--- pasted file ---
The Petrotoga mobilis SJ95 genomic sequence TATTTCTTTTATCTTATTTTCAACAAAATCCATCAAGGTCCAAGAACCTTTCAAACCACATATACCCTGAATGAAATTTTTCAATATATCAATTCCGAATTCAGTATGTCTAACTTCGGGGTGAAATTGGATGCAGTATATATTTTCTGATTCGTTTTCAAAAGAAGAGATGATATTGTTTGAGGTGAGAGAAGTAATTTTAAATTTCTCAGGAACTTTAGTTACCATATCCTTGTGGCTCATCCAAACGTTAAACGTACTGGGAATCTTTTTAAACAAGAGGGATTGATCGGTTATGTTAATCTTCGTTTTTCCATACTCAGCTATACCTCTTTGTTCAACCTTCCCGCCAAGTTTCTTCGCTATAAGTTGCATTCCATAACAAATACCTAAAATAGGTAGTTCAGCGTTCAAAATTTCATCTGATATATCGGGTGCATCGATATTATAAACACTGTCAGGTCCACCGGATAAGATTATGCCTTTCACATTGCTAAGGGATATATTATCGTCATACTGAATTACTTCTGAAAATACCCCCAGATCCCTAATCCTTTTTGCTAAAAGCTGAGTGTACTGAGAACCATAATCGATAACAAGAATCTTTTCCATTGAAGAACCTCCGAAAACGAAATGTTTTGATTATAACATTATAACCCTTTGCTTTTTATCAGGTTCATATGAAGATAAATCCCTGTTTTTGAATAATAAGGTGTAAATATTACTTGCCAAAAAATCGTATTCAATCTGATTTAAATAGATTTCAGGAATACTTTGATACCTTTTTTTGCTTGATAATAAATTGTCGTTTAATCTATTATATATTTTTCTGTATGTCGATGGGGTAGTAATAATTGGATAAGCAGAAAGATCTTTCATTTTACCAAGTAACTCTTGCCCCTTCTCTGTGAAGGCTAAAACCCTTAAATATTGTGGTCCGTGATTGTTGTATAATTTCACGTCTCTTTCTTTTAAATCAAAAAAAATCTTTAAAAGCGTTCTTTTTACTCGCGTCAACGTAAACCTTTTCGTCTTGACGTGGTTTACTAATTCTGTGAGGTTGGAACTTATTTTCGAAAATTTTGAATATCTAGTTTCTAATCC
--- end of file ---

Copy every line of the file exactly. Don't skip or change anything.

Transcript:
The Petrotoga mobilis SJ95 genomic sequence TATTTCTTTTATCTTATTTTCAACAAAATCCATCAAGGTCCAAGAACCTTTCAAACCACATATACCCTGAATGAAATTTTTCAATATATCAATTCCGAATTCAGTATGTCTAACTTCGGGGTGAAATTGGATGCAGTATATATTTTCTGATTCGTTTTCAAAAGAAGAGATGATATTGTTTGAGGTGAGAGAAGTAATTTTAAATTTCTCAGGAACTTTAGTTACCATATCCTTGTGGCTCATCCAAACGTTAAACGTACTGGGAATCTTTTTAAACAAGAGGGATTGATCGGTTATGTTAATCTTCGTTTTTCCATACTCAGCTATACCTCTTTGTTCAACCTTCCCGCCAAGTTTCTTCGCTATAAGTTGCATTCCATAACAAATACCTAAAATAGGTAGTTCAGCGTTCAAAATTTCATCTGATATATCGGGTGCATCGATATTATAAACACTGTCAGGTCCACCGGATAAGATTATGCCTTTCACATTGCTAAGGGATATATTATCGTCATACTGAATTACTTCTGAAAATACCCCCAGATCCCTAATCCTTTTTGCTAAAAGCTGAGTGTACTGAGAACCATAATCGATAACAAGAATCTTTTCCATTGAAGAACCTCCGAAAACGAAATGTTTTGATTATAACATTATAACCCTTTGCTTTTTATCAGGTTCATATGAAGATAAATCCCTGTTTTTGAATAATAAGGTGTAAATATTACTTGCCAAAAAATCGTATTCAATCTGATTTAAATAGATTTCAGGAATACTTTGATACCTTTTTTTGCTTGATAATAAATTGTCGTTTAATCTATTATATATTTTTCTGTATGTCGATGGGGTAGTAATAATTGGATAAGCAGAAAGATCTTTCATTTTACCAAGTAACTCTTGCCCCTTCTCTGTGAAGGCTAAAACCCTTAAATATTGTGGTCCGTGATTGTTGTATAATTTCACGTCTCTTTCTTTTAAATCAAAAAAAATCTTTAAAAGCGTTCTTTTTACTCGCGTCAACGTAAACCTTTTCGTCTTGACGTGGTTTACTAATTCTGTGAGGTTGGAACTTATTTTCGAAAATTTTGAATATCTAGTTTCTAATCC